The Battle of Wood Lake
In the summer of 1862 the Dakota Indians were desperate and near starvation. Confined by treaties to a narrow strip of land on the south side of the Minnesota River, they waited for treaty money and food from the government and talked of war to regain their homeland.
One August 17th, a group of young Dakota men killed five settlers in Meeker County. Many Dakota felt that the die had now been cast; there was no alternative but to go to war. The next day the warring faction led by Little Crow attacked the Lower Sioux Indian Agency, and the war erupted over western Minnesota.
Settlers were killed or driven off their farms, but attacks on Fort Ridgely, led by Henry H. Sibley, who had been Minnesota’s first state governor. Here, at Lone Tree Lake (mistaken for Wood Lake, three and a half miles to the west). Sibley’s men fought a decisive battle against the Dakota on September 23, 1862. Three days later most of the Dakota surrendered. Little Crow and his most ardent followers escaped to the west and north.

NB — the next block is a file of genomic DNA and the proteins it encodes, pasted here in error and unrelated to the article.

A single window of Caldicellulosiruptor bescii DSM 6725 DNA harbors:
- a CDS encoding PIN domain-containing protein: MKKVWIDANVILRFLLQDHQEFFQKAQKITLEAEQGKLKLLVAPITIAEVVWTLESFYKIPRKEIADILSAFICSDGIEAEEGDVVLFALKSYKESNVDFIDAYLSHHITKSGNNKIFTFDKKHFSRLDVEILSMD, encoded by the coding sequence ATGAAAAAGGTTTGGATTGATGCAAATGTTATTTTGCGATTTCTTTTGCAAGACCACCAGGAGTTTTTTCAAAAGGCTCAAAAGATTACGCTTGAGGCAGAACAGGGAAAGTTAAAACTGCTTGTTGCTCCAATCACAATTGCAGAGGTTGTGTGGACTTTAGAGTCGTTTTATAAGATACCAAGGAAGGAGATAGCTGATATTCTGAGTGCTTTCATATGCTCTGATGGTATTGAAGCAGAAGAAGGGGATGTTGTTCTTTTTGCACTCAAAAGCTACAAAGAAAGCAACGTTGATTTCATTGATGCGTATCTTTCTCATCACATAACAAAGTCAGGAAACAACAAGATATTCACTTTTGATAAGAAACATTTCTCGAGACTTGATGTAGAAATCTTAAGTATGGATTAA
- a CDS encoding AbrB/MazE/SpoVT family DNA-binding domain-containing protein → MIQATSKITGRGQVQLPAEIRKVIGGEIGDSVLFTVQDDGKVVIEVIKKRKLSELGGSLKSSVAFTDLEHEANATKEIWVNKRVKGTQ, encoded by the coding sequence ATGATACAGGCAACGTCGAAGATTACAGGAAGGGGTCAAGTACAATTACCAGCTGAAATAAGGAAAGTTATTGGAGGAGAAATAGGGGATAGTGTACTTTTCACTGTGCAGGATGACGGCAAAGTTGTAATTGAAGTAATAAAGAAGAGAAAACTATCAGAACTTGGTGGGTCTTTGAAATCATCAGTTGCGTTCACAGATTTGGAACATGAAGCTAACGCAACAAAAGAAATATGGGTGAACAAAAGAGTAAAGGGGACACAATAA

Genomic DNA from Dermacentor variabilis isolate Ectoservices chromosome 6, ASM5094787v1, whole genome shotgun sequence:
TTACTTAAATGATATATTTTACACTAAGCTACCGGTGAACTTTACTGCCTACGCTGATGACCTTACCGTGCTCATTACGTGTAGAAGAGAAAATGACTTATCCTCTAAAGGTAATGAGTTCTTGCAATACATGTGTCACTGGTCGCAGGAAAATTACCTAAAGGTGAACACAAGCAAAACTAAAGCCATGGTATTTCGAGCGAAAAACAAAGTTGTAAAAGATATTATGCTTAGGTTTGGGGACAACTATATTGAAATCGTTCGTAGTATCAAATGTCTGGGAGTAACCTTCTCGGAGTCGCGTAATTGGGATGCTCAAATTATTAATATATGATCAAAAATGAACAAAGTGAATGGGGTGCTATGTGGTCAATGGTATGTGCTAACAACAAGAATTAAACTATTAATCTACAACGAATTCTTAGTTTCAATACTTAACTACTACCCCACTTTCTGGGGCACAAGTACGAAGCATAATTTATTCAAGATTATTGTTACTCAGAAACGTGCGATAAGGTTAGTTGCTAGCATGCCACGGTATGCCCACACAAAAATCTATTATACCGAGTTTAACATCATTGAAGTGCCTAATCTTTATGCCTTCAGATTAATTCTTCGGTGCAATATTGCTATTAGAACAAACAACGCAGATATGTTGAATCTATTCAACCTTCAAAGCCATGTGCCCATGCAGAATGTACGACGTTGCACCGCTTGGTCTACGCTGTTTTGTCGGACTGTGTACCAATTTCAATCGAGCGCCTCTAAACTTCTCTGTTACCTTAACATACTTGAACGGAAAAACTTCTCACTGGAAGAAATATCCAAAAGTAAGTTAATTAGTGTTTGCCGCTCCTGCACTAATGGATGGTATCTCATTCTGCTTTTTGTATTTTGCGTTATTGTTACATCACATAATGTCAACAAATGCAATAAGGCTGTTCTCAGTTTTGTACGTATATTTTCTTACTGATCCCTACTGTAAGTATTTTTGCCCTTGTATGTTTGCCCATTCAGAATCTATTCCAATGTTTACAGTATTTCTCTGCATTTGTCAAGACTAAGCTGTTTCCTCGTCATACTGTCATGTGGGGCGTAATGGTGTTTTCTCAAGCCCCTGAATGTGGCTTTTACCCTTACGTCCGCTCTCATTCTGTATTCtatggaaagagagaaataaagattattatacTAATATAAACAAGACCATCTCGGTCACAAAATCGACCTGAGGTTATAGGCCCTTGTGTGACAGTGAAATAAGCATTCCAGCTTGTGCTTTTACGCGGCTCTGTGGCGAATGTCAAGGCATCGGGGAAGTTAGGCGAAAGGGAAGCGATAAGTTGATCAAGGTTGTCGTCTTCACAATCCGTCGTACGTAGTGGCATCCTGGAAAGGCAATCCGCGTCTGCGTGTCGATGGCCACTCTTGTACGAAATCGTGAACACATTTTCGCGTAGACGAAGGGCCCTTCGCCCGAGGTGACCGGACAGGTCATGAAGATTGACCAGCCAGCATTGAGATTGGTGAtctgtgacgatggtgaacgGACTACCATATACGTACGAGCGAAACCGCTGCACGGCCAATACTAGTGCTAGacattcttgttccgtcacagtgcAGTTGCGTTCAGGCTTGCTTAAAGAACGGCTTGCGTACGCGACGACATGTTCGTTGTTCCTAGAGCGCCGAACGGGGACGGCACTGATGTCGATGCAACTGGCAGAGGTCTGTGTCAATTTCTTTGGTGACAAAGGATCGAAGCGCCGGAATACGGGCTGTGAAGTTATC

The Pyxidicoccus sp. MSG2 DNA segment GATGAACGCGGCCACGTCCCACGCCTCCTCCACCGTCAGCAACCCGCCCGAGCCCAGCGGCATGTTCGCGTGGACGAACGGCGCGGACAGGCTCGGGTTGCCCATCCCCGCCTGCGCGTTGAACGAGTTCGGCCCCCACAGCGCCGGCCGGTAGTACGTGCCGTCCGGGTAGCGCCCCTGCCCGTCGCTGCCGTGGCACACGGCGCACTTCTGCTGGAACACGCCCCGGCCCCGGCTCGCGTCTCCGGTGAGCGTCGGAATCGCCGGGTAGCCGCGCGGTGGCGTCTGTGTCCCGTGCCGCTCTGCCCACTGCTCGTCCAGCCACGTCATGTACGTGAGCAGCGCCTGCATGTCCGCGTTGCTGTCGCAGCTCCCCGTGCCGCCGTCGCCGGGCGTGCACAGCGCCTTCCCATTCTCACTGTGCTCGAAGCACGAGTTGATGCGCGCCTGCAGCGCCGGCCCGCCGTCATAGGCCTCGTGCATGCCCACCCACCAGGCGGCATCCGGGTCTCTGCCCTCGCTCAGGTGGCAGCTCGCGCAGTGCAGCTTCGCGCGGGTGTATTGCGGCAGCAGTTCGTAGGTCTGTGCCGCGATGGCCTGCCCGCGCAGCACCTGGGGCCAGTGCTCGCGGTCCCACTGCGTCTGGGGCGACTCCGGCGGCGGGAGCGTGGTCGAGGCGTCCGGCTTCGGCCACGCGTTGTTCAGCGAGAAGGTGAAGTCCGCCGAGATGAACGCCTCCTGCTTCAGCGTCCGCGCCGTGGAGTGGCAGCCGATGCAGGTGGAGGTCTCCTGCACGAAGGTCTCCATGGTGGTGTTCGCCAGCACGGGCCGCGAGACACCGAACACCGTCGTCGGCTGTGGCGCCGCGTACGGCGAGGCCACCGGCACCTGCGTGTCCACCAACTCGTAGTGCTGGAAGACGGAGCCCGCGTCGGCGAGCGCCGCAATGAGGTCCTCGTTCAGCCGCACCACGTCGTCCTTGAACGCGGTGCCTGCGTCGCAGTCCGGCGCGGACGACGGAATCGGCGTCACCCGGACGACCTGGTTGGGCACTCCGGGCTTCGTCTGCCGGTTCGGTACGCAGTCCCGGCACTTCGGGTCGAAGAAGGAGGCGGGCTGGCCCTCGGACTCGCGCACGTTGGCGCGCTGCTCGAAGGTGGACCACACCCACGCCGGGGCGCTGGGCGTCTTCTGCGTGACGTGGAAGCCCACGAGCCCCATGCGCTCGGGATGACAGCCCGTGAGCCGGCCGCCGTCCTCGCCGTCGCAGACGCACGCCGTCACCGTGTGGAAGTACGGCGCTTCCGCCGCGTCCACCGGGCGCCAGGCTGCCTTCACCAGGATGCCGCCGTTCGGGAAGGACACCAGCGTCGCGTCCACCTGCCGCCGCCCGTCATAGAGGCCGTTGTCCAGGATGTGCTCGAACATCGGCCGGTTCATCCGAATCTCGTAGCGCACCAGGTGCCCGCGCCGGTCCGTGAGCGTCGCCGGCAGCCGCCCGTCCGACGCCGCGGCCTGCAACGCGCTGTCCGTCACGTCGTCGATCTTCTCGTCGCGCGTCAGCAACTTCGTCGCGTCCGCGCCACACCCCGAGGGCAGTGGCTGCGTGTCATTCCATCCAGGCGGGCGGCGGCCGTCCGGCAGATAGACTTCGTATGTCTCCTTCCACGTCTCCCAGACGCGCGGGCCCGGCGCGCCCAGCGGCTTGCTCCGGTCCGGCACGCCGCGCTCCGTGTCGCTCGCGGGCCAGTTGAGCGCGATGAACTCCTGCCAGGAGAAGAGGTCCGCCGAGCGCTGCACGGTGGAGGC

White Minnesotan’s demanded revenge. A government tribunal sentence more than 300 Dakota to death. President Abraham Lincoln, at the urging of Episcopal bishop Henry B. Whipple, greatly reduced this number. Nevertheless, on December 26, 1862, 38 Dakota were hanged in Mankato, in what has been called the largest mass execution in the United States. Some 1,700 Dakota, most having not participated in the war, were confined at Fort Snelling. Many died over the winter the survivors were shipped to a reservation in what is now South Dakota.
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